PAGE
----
Government-backed projects for Saudi’s housing markets have been slow-moving, but private sector developers are looking to fill the gap. Nick Ames reports
Saudi Arabia is becoming a beacon for real estate development and investment as the Kingdom struggles to cope with a massive housing shortfall.
One million new homes are estimated to be needed over the next five years as a combination of a young population and an expected influx of expats is forecasted to swell numbers.
Saudi’s Ministry of Housing has been swamped with demand for new homes – its website recently saw more than 1.2m requests in its first 36 hours of operation.
The government has committed itself to backing construction projects and is in the process of making it far easier for first-time buyers to obtain mortgages. However, a recent Marketview report from analysts CBRE said that public housing projects had suffered from ‘inertia’ since announcements were first made in 2011, but this was being addressed by taking land allocated for housing from municipalities and putting it directly into the hands of the Ministry of Housing.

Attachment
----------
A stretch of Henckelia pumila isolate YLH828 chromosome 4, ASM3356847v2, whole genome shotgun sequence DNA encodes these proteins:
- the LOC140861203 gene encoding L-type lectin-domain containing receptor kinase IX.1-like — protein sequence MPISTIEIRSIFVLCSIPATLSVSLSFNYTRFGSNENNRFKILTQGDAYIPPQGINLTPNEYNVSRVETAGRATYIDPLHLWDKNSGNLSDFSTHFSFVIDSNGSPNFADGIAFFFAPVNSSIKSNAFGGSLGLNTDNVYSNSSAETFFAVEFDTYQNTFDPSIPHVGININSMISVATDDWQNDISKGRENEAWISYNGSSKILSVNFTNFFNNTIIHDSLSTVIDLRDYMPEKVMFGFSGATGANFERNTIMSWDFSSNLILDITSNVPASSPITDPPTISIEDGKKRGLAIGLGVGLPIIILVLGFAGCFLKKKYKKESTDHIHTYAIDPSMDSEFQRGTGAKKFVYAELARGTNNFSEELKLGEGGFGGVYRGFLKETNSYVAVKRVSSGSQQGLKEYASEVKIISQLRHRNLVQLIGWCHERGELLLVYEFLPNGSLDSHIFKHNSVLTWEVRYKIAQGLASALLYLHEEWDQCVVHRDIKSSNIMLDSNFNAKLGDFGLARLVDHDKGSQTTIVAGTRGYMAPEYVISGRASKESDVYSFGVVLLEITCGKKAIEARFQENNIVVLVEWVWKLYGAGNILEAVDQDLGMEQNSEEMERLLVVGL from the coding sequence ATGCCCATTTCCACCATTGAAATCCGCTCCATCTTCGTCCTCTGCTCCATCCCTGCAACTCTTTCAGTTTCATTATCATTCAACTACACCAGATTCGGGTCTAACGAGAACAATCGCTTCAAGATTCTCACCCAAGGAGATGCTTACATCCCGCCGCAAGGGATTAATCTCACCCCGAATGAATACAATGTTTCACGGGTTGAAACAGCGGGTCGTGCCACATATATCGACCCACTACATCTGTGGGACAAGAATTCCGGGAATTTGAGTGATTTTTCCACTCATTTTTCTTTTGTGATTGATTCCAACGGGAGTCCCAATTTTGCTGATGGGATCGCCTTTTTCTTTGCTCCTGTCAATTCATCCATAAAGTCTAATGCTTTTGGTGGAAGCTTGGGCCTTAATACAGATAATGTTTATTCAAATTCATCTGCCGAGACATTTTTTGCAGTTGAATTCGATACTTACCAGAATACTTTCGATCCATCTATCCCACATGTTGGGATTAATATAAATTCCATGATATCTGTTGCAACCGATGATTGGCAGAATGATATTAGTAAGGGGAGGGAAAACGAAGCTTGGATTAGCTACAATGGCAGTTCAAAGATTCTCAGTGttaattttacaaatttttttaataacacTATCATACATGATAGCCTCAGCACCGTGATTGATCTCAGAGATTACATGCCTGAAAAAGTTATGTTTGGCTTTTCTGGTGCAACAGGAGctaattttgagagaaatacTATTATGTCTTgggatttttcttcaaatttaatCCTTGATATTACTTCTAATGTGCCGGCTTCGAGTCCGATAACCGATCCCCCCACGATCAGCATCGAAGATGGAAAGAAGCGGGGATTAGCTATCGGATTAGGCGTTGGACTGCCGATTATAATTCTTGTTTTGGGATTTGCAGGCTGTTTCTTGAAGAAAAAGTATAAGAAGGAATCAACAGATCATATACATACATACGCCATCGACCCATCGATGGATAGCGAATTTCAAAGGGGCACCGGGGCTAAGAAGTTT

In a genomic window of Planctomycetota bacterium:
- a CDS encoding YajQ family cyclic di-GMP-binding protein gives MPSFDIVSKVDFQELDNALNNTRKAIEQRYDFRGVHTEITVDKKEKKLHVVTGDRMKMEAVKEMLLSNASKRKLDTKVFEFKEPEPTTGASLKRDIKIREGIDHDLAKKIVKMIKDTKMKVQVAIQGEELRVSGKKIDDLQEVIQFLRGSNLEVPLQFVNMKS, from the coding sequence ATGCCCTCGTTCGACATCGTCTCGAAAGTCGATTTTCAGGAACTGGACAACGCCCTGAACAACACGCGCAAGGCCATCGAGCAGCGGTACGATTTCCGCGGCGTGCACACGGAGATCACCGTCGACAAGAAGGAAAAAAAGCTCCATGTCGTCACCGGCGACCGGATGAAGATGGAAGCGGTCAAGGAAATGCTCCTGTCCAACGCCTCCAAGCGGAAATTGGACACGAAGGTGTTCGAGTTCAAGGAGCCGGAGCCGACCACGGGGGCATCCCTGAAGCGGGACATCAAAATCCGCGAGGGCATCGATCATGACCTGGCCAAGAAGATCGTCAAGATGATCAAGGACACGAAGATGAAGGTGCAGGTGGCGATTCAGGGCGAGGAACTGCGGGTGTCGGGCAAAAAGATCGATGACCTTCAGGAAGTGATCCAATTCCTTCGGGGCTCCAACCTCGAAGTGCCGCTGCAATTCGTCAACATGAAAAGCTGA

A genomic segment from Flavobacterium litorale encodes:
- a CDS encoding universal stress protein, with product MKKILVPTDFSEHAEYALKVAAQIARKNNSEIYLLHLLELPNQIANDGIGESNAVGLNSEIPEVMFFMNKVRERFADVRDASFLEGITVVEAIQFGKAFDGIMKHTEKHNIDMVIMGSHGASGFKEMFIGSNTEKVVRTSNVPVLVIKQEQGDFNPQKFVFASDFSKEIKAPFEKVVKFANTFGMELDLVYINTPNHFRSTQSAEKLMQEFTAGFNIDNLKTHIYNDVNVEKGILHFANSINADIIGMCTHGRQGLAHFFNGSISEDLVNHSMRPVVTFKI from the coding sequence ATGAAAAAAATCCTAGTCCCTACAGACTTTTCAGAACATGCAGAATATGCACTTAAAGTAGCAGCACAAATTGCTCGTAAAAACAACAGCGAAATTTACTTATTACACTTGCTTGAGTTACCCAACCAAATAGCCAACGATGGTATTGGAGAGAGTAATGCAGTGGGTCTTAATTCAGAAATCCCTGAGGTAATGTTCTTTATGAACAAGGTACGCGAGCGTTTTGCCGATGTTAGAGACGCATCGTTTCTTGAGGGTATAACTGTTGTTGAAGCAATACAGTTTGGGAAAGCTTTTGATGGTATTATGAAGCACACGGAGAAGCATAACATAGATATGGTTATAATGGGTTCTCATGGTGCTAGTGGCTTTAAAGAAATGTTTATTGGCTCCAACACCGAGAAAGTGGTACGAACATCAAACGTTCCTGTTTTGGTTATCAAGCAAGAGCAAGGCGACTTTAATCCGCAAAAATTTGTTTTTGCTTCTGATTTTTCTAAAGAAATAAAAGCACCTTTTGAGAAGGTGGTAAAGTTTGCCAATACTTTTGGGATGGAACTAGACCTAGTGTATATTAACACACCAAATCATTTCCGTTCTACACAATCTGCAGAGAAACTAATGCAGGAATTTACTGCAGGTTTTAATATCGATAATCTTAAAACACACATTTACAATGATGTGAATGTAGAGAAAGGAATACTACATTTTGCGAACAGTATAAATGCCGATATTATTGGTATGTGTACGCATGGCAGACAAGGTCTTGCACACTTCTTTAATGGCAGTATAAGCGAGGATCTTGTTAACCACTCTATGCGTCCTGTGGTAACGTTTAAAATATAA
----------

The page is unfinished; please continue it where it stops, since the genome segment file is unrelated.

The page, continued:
In the meantime, private companies are forging ahead with plans to provide new homes in what is being dubbed “a land of opportunity.”
The country’s housing minister Dr Shuwaish bin Said al-Dhuwaihi has signed eight contracts worth $1.06bn to develop 26km2 of land across the Kingdom. And one major developer working in Saudi is private equity investor Gulf Capital which has negotiated a $120m loan with the country’s National Commercial Bank.
This has enabled its property division, Gulf Related, to initiate two major housing projects in Riyadh – Saudi Arabia’s fastest growing city.
Emile Habib, director, said: “Saudi Arabia did not experience the downturn in the economy which the rest of the world experienced in 2007 onwards because of its oil revenue. It is now starting to spend that money.
“Massive construction projects for housing, facilities and infrastructure are underway.
“These are also being funded by private investors who have money stored away and would prefer to invest in bricks and mortar rather than banks which will not offer such attractive returns.
“Saudi Arabia is a land of opportunity when it comes to new real estate, especially as the government is quick to release permission for building projects and has made mortgages far easier to obtain – as borrowers can obtain cash using their homes as security.
“The Saudi population is young, 65% are under 25. Therefore the demand for new homes is enormous as people move away from their parents and start their own families. In the next five years it is expected to be up to a million new units. That is 200,000 a year.
“The supply side is much smaller and not able to cope. That is why we see developers getting into the market.”
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